As I was teaching my intern how to create and complete a video, I started to share about how important the foundation of creating a video is. Learning how to edit a video isn’t just learning about the software, the computer, or the other tools. Its more than tricks and tips. Its creating a foundation to build your creation on.

3. The Design

The most consuming element in creating a new video is the design. Playing with fonts, images, and video footage to make it attractive and yet make sense. Making those creative decisions can be time consuming, giving yourself space to step away and return to see what you think about your own creation, noticing your first responds, “Ugh!” or “Mmm..” Being creative takes courage to go against the rules you know, even if it is to try it out. There have been times where I spent hours on a design, have only two hours left in the day to work on this project, and make the big decisions to abounded my previous work to try the new idea I have. Usually my new idea takes less time to create, and I’m done by the end of the day. The first idea just wasn’t working and yes I might have used up time but it wasn’t wasted. I knew what didn’t work, and it lead to me what did work.

2. The Vision

Most times, when a project fails, it can be traced back to the lack of brainstorming. You will be surprise how much time you will save if you take the time to think and ask yourself questions. What is the point of this project? Who will be watching this? What do I want people to do after viewing this? What is the purpose? What do I want to say? How do I want to say it? There is pressure to create when you sit in front of a computer. When you open up After Effects and create a new comp, its looking at you waiting for you to move. When I am stuck, and lack vision, I get out paper and draw or write words. I create a map for my creativity to follow. Just in case I began to go off trail, I can return to my points of the story and get back on track. If the vision comes from someone or something else, its up to you to do the research.

1. Your humanity 

The easy way to create something is to copy someone else. Sometimes this works especially when you have 3 hours to create something. But as an artist, we all know we hate being put in those situations. We want to make something that moves people, that communicates our heart and passion. We want to put something out there we can be proud of. The foundation to creating videos is you. Your unique personality, your perspective, your heart, your style. Just like God breathed into man, breath into your creation. Though your day to day projects might not require your heart, put a little in it anyway.

You are the foundation.

The Buzz of the City

The buzz of the city filled the air with endless possibilities. From the moment we saw the bay bridge we knew we were in for an adventure. I imagined young people working in their studio offices making creative decisions that would influence our culture.

The first stop we made was a hidden coffee shop. When I walked in the doors, I saw tables full of people talking and visiting with one another. I was tempted to ask them what they did for a living so I too could be in a coffee shop on a Tuesday morning at 10am hanging out with friends.  We ordered our lattes and pretend we were one of them.

We later made our way to watch the sun set at the beach. The people of the city seemed to be searching for a connection with nature, the parks were full of runners and the beach with surfers. I saw business people in their cars, looking in to the sunlight and an older couple standing at the edge of the sand taking in the moment. Then there was us, talking about hopes for the future.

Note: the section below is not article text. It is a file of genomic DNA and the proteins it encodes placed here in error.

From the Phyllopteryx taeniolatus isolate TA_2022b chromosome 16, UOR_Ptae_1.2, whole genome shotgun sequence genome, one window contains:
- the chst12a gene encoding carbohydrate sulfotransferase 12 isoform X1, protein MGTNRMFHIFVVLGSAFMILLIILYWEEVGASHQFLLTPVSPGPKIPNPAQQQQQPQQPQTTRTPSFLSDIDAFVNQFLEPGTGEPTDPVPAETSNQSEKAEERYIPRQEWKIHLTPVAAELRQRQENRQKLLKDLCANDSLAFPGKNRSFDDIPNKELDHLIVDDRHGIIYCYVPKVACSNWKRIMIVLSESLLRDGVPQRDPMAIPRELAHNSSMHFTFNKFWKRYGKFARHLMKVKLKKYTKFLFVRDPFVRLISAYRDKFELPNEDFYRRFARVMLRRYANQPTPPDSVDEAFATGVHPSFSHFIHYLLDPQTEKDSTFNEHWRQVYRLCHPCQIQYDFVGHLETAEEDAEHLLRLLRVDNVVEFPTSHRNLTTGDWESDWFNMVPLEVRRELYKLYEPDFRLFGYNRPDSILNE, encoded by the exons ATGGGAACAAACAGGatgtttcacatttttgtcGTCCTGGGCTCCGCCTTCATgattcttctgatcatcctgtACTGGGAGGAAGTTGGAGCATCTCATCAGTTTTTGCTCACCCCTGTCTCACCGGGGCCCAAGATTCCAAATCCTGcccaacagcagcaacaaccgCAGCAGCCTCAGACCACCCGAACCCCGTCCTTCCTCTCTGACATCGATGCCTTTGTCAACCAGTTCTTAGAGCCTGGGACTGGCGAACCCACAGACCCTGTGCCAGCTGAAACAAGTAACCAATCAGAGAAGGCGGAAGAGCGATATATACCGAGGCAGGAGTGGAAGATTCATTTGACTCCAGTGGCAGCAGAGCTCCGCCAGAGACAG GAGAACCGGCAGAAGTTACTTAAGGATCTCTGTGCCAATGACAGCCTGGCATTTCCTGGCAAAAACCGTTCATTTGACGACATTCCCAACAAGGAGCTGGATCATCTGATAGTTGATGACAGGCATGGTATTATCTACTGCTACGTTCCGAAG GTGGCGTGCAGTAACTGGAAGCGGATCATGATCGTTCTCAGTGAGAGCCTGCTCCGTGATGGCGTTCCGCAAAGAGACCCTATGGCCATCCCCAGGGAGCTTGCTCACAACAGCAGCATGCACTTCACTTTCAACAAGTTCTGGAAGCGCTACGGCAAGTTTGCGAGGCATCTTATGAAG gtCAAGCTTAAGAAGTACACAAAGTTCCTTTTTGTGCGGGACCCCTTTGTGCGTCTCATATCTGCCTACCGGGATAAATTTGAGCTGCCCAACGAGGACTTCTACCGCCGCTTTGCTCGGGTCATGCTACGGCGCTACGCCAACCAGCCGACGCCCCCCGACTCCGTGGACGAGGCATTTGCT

The drive down the city streets made me forget about what was happening on-line and enjoy the present moment. We kept telling one another to stop taking photos, to look out the window and see what was all around us. 

Once we got inside a pub for dinner, I was glad to see there were no big TV screens on. We told one another to place our phones in the middle of the table and enjoy hanging out with one another. Conversations about business and dreams of making money seemed to light up the room.

We tried to imagine the lives of those who call San Francisco home. Its here that the city encourages individuality.

My favorite part of the trip was when we visited a fancy coffee shop that sold toast and coffee for $10. I figured I was paying for the experience of living a life style I’ve only dreamt of. I was inspired by the big groups of people exchanging ideas. I imaged staff from twitter, or from a new high tech company meeting at these very tables, planning on the next big thing. It made me want to create an encouraging community like this back where I live.

We gave ourself the afternoon to be tourist and to visit some well known locations.

A friend told us to visit the Golden Gate Bridge from a different location. I enjoyed hanging out by the water, listening to the birds pass by, laughing and making jokes with one another.

On our final night we left the car behind, and took public transport. We wanted to blend in and feel what it was like to live in such a thriving city. One thing is for sure, living in the city there is very little room for personal space.

I thought the city was beautiful at night, but at sunrise, it glows with hope.

I’ve been to San Francisco many times, but this time I finally captured the heart of what San Fran is all about.

Be yourself…no matter how weird you are. 

Blog: Inspiration Killers

As someone who gets paid to be creative, I take inspiration seriously. If I am not inspired, it will show in my work.

To me inspiration isn’t a moment but its a mood. I have to be in the inspiration mood in order to keep on creating.

Here is a list of inspiration killers; things to stay away from if working on a project. Though some of these items can sometimes inspire, most of the time it affects the creative groove.